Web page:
8 fascinating facts about servals: sadly, they are becoming increasingly popular as pets

Hangai Lilla

2024. March 3 - Photos: Getty Images Hungary

The serval may be of interest to cat people not only because of their stunning looks, but also because they are the breeding stock for one of the most exotic-looking hybrid breeds, the savannah.


The serval belongs to the feline family and its permanent habitat is the sunlit plains of the savannah. But they are also increasingly being kept as pets, which raises many questions. So let’s see what you need to know about these fascinating, long-legged wildcats.

1. They aren’t threatened, but…

Even though the serval, according to the Red List, is not yet under threat, it cannot be said that they are safe either. Their main threats are humans, who hunt them down for their fur and capture their young to keep as pets. It is still common in West and East Africa but is extinct in the Southern Cape, and numbers are under serious threat north of the Sahara.

2. Also known as giraffe cats

In the feline world, servals have the longest forelegs compared to their body size; this is due to their elongated metatarsals. Their long limbs allow them to jump more than 3.5 m from a standing position when hunting, and up to 2.5 m when upright. They have a staggeringly high 50% success rate in hunts, Lions score 30% in groups, and house cats 32%. They also have a very long neck, which is what earned them the nickname “giraffe cat”.

Thanks to their long legs, they can jump very far and very high.

3. Now that we are talking about records

On top of their small heads, the servals have two very large ears, which are oval in shape. The serval ear is black on the back, decorated with a distinctive white dot. If humans had ears as big as servals compared to their head size, we would be walking around with hearing organs about the size of a dinner plate.

4. They are also purring!

In addition to growling, the servals purr, but they also chirp, howl, blow and mew; they can be heard almost all the sounds that our pets make

5. Boys are quite strange

Servals are mostly solitary (except for while the female is raising her young and during the mating season), but males tend to congregate in groups. During these periods, they may engage in ritual aggression, whereby the two animals sit facing each other and one puts its paw on the other’s chest and the other bites it. The situation can turn into a real fight, but usually, the parties do not go further.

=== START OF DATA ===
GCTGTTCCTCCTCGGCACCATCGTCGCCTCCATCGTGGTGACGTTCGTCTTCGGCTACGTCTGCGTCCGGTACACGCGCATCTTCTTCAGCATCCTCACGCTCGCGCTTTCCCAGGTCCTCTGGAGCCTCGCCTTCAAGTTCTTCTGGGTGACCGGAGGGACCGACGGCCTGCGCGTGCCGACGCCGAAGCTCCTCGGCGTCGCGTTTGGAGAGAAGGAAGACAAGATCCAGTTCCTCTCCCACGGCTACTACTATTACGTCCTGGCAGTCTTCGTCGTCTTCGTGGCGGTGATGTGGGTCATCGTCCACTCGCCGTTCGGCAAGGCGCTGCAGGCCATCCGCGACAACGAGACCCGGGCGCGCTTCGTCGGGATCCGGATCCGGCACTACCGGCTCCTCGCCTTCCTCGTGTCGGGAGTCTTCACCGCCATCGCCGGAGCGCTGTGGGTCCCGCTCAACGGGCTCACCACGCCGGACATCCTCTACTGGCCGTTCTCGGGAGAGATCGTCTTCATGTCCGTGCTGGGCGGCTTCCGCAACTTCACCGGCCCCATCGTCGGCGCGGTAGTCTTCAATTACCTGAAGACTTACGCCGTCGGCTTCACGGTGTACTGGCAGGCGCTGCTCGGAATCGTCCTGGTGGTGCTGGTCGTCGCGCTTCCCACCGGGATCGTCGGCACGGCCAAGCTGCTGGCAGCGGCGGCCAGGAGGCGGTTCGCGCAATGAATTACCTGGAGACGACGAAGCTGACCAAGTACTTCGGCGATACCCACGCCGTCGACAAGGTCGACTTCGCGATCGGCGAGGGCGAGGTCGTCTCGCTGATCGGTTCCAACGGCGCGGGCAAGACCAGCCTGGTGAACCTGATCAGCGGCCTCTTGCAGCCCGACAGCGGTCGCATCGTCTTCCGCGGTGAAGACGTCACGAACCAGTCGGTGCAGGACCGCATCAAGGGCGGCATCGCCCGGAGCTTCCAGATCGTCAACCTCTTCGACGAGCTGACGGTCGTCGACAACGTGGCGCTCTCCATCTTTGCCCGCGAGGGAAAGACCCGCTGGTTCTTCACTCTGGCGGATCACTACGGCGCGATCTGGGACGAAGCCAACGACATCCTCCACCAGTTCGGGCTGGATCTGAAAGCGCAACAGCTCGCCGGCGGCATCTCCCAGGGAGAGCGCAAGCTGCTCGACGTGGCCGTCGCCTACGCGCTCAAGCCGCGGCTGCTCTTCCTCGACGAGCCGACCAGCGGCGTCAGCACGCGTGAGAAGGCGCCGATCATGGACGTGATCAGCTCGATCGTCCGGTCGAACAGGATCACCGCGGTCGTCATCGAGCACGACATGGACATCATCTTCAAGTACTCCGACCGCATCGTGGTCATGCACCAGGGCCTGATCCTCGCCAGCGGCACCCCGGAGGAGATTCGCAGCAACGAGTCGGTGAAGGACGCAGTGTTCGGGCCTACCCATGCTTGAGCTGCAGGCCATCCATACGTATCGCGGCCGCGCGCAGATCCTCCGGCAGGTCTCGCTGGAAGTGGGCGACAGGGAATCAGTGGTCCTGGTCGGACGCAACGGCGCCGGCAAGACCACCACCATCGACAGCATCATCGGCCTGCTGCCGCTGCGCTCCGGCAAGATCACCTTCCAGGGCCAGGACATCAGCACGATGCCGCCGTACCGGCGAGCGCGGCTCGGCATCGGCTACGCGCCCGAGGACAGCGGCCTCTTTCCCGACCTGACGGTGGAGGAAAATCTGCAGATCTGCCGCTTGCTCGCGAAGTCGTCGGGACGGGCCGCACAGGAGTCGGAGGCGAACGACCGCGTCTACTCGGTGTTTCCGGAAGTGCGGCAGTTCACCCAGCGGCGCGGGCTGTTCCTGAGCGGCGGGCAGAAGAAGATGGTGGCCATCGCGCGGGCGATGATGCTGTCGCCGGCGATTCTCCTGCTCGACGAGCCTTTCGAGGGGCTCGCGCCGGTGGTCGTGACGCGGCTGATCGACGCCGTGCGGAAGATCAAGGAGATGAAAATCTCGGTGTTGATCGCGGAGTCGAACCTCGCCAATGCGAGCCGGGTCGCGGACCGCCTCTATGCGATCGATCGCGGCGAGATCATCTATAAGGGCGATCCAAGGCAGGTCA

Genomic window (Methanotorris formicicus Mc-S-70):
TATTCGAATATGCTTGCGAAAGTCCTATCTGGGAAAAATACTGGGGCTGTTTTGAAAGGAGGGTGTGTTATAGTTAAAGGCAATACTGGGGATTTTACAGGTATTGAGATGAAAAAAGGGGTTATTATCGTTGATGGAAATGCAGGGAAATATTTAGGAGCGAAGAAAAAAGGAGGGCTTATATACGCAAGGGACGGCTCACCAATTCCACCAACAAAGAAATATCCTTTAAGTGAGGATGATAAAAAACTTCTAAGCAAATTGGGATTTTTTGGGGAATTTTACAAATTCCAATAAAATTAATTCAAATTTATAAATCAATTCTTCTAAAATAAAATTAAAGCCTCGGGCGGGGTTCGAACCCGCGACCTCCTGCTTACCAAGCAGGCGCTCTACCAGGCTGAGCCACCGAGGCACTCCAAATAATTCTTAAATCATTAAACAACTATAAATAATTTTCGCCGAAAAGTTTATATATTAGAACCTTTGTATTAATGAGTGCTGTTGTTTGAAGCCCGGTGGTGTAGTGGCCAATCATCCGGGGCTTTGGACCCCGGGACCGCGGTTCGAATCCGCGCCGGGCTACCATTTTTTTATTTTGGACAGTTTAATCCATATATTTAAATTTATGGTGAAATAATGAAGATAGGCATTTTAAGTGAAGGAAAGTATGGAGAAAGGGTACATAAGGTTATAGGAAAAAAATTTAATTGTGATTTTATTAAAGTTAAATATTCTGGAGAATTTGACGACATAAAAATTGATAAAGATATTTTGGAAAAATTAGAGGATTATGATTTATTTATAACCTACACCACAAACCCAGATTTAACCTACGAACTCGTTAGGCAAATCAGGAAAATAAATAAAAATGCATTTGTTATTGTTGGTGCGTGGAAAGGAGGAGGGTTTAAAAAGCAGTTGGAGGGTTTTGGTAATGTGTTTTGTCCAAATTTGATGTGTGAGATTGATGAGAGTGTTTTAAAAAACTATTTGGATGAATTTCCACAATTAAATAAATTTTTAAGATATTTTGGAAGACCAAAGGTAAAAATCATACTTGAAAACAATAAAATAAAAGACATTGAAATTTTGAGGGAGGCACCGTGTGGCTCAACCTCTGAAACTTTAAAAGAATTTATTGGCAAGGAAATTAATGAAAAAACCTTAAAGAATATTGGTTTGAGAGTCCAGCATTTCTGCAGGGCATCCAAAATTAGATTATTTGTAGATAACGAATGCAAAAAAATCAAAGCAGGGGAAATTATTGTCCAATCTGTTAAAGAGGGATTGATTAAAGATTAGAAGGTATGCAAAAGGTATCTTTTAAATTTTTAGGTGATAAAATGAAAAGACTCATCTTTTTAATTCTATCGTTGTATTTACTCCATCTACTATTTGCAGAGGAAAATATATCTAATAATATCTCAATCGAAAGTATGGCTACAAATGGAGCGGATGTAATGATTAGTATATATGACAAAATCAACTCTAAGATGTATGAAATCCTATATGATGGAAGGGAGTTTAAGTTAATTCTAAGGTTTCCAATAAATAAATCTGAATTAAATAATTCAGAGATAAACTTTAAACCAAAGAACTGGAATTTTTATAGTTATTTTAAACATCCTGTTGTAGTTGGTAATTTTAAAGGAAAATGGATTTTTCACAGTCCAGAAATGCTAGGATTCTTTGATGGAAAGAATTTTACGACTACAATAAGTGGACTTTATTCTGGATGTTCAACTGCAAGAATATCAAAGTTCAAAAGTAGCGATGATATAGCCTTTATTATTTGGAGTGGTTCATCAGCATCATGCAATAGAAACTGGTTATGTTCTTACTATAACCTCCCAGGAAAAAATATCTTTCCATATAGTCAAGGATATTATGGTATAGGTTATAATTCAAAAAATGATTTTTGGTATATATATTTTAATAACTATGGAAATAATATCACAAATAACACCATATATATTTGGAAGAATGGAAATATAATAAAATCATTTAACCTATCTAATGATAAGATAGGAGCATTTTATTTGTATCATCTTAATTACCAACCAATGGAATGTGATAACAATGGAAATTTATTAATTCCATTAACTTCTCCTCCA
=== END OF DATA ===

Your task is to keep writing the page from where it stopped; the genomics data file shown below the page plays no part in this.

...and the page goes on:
The savannah bears a striking resemblance to its wild "ancestors".

6.The savannah was created with the help of the serval

The savannah is a hybrid variety and also the largest among them. It was bred by crossing servals and domestic cats, most commonly Siamese Egyptian Mau but also in many cases the hybrid Serengeti or Bengal.

Savannahs are extremely intelligent, agile animals that resemble their “ancestors” almost to the touch. They are very talkative, purr a lot and can develop a very deep bond with their owners. They find stress, crowds and change difficult to tolerate. Without a lot of attention, training and investment of time and energy, these cats can become aggressive and depressed.

Another hybrid breed, the Serengeti, was bred to produce a serval-like animal, but the Serengeti has no serval in its bloodline, nor any wildcat directly. To breed them, people use the Oriental Shorthair and Bengal.

7.It’s becoming more fashionable to keep them at home

In the United States in particular, wild animals are increasingly kept as pets, although in most places a licence is required. That said, there are some serious ethical issues involved… Owners have reported that servals are very affectionate, intelligent pets that can form very deep bonds.

8. They are also mated with other species

Because of the savannah, you already know that males can be mated with domestic cats, which will produce reproductively capable individuals. However, servals are also mated with other species, and their closest relatives the caracals. If the soon to be puppy is male, it is called a serval, if it is female, it is called a caraval. Why this makes sense, and why we feel the need to interfere with nature in this way, is unfortunately not something we can answer.

hybrid cats savannah serval wildcat

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